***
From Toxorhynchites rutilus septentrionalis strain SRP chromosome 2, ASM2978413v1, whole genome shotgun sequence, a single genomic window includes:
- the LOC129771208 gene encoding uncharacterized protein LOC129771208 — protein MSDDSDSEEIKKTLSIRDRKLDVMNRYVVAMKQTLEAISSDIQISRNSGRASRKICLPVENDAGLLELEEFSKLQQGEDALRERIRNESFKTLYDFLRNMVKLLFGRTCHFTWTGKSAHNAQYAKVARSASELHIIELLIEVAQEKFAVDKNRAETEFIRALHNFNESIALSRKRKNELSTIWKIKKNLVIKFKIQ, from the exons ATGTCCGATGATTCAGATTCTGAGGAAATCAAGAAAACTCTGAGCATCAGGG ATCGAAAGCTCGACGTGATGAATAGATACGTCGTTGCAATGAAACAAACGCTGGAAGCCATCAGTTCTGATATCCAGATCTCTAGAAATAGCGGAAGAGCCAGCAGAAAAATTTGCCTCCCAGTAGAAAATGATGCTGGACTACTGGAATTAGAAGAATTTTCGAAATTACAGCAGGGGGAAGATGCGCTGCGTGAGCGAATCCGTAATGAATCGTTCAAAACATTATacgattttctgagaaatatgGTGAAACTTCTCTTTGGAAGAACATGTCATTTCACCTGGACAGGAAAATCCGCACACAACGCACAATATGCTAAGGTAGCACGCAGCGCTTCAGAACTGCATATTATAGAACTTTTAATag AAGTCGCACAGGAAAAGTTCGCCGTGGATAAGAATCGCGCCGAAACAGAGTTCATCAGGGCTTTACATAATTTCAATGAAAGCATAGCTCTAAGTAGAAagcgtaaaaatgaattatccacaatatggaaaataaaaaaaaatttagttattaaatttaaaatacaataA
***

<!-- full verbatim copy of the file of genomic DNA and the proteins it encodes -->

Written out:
From Toxorhynchites rutilus septentrionalis strain SRP chromosome 2, ASM2978413v1, whole genome shotgun sequence, a single genomic window includes:
- the LOC129771208 gene encoding uncharacterized protein LOC129771208 — protein MSDDSDSEEIKKTLSIRDRKLDVMNRYVVAMKQTLEAISSDIQISRNSGRASRKICLPVENDAGLLELEEFSKLQQGEDALRERIRNESFKTLYDFLRNMVKLLFGRTCHFTWTGKSAHNAQYAKVARSASELHIIELLIEVAQEKFAVDKNRAETEFIRALHNFNESIALSRKRKNELSTIWKIKKNLVIKFKIQ, from the exons ATGTCCGATGATTCAGATTCTGAGGAAATCAAGAAAACTCTGAGCATCAGGG ATCGAAAGCTCGACGTGATGAATAGATACGTCGTTGCAATGAAACAAACGCTGGAAGCCATCAGTTCTGATATCCAGATCTCTAGAAATAGCGGAAGAGCCAGCAGAAAAATTTGCCTCCCAGTAGAAAATGATGCTGGACTACTGGAATTAGAAGAATTTTCGAAATTACAGCAGGGGGAAGATGCGCTGCGTGAGCGAATCCGTAATGAATCGTTCAAAACATTATacgattttctgagaaatatgGTGAAACTTCTCTTTGGAAGAACATGTCATTTCACCTGGACAGGAAAATCCGCACACAACGCACAATATGCTAAGGTAGCACGCAGCGCTTCAGAACTGCATATTATAGAACTTTTAATag AAGTCGCACAGGAAAAGTTCGCCGTGGATAAGAATCGCGCCGAAACAGAGTTCATCAGGGCTTTACATAATTTCAATGAAAGCATAGCTCTAAGTAGAAagcgtaaaaatgaattatccacaatatggaaaataaaaaaaaatttagttattaaatttaaaatacaataA